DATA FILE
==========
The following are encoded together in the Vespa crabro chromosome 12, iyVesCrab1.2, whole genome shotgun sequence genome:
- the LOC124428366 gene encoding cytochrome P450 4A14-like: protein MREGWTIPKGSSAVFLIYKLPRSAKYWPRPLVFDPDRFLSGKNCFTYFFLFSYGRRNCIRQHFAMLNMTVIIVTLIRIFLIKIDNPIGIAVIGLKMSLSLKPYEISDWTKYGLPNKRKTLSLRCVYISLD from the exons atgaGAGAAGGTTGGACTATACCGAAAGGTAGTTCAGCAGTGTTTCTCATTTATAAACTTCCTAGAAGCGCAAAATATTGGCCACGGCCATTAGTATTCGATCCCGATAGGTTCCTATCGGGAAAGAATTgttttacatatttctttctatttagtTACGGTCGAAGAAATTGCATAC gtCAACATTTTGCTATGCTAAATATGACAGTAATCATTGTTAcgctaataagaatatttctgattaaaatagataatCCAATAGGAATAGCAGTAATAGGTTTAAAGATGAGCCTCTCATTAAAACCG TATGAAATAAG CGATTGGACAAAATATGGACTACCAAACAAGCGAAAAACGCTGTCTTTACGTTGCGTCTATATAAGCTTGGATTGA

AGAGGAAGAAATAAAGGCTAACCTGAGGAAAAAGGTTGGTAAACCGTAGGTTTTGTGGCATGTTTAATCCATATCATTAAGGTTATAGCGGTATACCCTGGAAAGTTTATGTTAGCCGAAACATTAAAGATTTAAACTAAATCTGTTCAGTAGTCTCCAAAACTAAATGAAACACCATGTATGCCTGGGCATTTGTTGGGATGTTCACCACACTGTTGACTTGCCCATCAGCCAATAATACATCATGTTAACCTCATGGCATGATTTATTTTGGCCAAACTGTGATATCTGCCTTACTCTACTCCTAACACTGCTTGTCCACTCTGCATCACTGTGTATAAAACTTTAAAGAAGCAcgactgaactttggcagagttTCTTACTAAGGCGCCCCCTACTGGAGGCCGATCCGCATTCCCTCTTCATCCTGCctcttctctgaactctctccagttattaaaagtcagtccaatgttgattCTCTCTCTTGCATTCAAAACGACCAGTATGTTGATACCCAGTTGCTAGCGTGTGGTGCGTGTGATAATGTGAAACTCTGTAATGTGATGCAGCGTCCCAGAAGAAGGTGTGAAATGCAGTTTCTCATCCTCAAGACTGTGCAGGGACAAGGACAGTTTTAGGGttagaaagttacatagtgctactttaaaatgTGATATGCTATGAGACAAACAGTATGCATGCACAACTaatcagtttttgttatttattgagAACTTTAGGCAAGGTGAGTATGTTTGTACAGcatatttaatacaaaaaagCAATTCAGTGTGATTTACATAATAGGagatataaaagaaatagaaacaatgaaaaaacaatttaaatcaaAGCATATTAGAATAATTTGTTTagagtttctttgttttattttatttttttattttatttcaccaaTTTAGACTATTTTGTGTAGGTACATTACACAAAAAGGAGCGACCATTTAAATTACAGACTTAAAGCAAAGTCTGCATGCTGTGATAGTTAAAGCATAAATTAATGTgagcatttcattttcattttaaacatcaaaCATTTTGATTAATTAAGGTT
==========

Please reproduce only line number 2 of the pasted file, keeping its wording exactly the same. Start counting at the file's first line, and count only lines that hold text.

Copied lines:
- the LOC124428366 gene encoding cytochrome P450 4A14-like: protein MREGWTIPKGSSAVFLIYKLPRSAKYWPRPLVFDPDRFLSGKNCFTYFFLFSYGRRNCIRQHFAMLNMTVIIVTLIRIFLIKIDNPIGIAVIGLKMSLSLKPYEISDWTKYGLPNKRKTLSLRCVYISLD from the exons atgaGAGAAGGTTGGACTATACCGAAAGGTAGTTCAGCAGTGTTTCTCATTTATAAACTTCCTAGAAGCGCAAAATATTGGCCACGGCCATTAGTATTCGATCCCGATAGGTTCCTATCGGGAAAGAATTgttttacatatttctttctatttagtTACGGTCGAAGAAATTGCATAC gtCAACATTTTGCTATGCTAAATATGACAGTAATCATTGTTAcgctaataagaatatttctgattaaaatagataatCCAATAGGAATAGCAGTAATAGGTTTAAAGATGAGCCTCTCATTAAAACCG TATGAAATAAG CGATTGGACAAAATATGGACTACCAAACAAGCGAAAAACGCTGTCTTTACGTTGCGTCTATATAAGCTTGGATTGA